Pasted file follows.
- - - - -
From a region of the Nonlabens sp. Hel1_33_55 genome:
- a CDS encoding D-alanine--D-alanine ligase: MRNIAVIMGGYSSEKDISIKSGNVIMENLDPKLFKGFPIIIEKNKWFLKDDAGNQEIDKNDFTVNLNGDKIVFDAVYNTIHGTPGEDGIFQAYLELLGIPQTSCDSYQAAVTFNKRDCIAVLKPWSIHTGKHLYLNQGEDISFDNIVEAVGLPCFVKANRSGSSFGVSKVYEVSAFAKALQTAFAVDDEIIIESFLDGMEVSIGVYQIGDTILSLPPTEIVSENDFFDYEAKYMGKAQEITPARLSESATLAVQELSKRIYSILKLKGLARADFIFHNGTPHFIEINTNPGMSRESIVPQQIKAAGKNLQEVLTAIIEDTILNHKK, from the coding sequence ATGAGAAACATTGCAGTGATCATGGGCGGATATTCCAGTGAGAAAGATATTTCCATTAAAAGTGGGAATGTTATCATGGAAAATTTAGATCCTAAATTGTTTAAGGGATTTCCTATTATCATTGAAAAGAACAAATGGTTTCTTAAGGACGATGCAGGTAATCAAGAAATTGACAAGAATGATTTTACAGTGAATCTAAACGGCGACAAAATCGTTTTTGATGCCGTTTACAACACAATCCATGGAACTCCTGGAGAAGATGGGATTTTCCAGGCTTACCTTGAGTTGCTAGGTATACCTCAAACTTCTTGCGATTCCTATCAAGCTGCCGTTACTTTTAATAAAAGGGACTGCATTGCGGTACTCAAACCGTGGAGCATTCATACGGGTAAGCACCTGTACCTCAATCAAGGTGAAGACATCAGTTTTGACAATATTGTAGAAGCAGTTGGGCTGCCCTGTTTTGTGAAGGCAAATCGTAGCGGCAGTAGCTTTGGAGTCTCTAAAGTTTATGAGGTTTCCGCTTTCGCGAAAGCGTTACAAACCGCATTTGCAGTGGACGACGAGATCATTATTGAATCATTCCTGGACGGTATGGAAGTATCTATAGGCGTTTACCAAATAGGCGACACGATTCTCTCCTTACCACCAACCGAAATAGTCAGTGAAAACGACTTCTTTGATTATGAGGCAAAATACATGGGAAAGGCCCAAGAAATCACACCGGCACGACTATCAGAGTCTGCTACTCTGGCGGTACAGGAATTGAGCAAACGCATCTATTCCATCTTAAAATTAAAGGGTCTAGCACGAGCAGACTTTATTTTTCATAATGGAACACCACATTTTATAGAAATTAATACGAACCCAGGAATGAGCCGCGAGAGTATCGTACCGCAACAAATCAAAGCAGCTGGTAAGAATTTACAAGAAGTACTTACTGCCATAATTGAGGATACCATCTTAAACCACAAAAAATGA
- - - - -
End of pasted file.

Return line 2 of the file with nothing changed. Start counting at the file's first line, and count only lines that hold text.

- a CDS encoding D-alanine--D-alanine ligase: MRNIAVIMGGYSSEKDISIKSGNVIMENLDPKLFKGFPIIIEKNKWFLKDDAGNQEIDKNDFTVNLNGDKIVFDAVYNTIHGTPGEDGIFQAYLELLGIPQTSCDSYQAAVTFNKRDCIAVLKPWSIHTGKHLYLNQGEDISFDNIVEAVGLPCFVKANRSGSSFGVSKVYEVSAFAKALQTAFAVDDEIIIESFLDGMEVSIGVYQIGDTILSLPPTEIVSENDFFDYEAKYMGKAQEITPARLSESATLAVQELSKRIYSILKLKGLARADFIFHNGTPHFIEINTNPGMSRESIVPQQIKAAGKNLQEVLTAIIEDTILNHKK, from the coding sequence ATGAGAAACATTGCAGTGATCATGGGCGGATATTCCAGTGAGAAAGATATTTCCATTAAAAGTGGGAATGTTATCATGGAAAATTTAGATCCTAAATTGTTTAAGGGATTTCCTATTATCATTGAAAAGAACAAATGGTTTCTTAAGGACGATGCAGGTAATCAAGAAATTGACAAGAATGATTTTACAGTGAATCTAAACGGCGACAAAATCGTTTTTGATGCCGTTTACAACACAATCCATGGAACTCCTGGAGAAGATGGGATTTTCCAGGCTTACCTTGAGTTGCTAGGTATACCTCAAACTTCTTGCGATTCCTATCAAGCTGCCGTTACTTTTAATAAAAGGGACTGCATTGCGGTACTCAAACCGTGGAGCATTCATACGGGTAAGCACCTGTACCTCAATCAAGGTGAAGACATCAGTTTTGACAATATTGTAGAAGCAGTTGGGCTGCCCTGTTTTGTGAAGGCAAATCGTAGCGGCAGTAGCTTTGGAGTCTCTAAAGTTTATGAGGTTTCCGCTTTCGCGAAAGCGTTACAAACCGCATTTGCAGTGGACGACGAGATCATTATTGAATCATTCCTGGACGGTATGGAAGTATCTATAGGCGTTTACCAAATAGGCGACACGATTCTCTCCTTACCACCAACCGAAATAGTCAGTGAAAACGACTTCTTTGATTATGAGGCAAAATACATGGGAAAGGCCCAAGAAATCACACCGGCACGACTATCAGAGTCTGCTACTCTGGCGGTACAGGAATTGAGCAAACGCATCTATTCCATCTTAAAATTAAAGGGTCTAGCACGAGCAGACTTTATTTTTCATAATGGAACACCACATTTTATAGAAATTAATACGAACCCAGGAATGAGCCGCGAGAGTATCGTACCGCAACAAATCAAAGCAGCTGGTAAGAATTTACAAGAAGTACTTACTGCCATAATTGAGGATACCATCTTAAACCACAAAAAATGA